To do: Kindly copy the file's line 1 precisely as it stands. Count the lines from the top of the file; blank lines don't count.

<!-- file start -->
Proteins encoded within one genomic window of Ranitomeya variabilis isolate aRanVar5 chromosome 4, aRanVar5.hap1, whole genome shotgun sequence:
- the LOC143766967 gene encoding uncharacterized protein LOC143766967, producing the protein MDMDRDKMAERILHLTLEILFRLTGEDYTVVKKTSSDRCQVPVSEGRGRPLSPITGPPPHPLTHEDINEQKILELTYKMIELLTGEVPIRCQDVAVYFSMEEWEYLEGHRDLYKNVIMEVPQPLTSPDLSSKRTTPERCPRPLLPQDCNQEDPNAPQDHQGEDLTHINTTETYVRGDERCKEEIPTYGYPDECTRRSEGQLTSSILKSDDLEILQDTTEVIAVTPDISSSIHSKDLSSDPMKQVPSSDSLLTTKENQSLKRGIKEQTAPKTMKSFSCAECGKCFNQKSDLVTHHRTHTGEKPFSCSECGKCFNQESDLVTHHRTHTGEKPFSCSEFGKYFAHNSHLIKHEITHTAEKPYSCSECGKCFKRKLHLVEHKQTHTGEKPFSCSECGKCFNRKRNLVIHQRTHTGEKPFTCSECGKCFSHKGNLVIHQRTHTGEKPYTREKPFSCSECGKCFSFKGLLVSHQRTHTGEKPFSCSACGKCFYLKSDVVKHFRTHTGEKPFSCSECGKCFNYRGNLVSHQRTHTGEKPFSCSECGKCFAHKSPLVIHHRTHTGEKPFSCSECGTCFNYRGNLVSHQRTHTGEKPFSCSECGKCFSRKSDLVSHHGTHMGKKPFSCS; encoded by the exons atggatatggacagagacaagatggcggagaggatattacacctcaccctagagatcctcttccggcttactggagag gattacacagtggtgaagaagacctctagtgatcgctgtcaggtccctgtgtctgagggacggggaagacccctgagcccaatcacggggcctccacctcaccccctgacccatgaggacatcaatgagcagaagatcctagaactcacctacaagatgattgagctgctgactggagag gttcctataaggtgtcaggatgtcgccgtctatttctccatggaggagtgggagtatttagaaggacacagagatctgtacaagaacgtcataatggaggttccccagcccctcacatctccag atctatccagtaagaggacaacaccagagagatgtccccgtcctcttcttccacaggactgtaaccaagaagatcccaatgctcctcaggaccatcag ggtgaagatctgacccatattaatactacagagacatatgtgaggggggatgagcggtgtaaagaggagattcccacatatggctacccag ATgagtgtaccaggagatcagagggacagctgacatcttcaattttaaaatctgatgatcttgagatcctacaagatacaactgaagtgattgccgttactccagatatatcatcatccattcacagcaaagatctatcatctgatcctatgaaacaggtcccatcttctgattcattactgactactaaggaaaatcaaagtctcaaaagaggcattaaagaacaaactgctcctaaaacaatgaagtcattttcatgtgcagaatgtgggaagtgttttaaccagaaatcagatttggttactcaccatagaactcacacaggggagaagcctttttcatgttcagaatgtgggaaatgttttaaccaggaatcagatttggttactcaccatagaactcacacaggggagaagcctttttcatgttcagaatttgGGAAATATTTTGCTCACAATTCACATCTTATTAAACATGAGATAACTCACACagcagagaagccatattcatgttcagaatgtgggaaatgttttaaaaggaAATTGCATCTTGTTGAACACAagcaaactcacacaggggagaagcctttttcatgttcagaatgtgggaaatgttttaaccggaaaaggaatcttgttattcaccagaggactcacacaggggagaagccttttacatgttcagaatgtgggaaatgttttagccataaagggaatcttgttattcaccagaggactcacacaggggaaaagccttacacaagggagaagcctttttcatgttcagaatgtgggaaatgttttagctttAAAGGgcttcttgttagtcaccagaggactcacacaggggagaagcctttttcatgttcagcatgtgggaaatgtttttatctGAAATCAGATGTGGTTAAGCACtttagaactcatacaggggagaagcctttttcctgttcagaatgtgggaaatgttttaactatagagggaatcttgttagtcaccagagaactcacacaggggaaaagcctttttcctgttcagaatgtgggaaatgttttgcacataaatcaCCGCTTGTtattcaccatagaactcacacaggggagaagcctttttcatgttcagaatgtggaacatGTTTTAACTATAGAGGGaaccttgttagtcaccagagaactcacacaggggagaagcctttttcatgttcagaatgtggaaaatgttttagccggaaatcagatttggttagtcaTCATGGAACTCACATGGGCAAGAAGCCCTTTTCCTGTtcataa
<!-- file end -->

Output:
Proteins encoded within one genomic window of Ranitomeya variabilis isolate aRanVar5 chromosome 4, aRanVar5.hap1, whole genome shotgun sequence: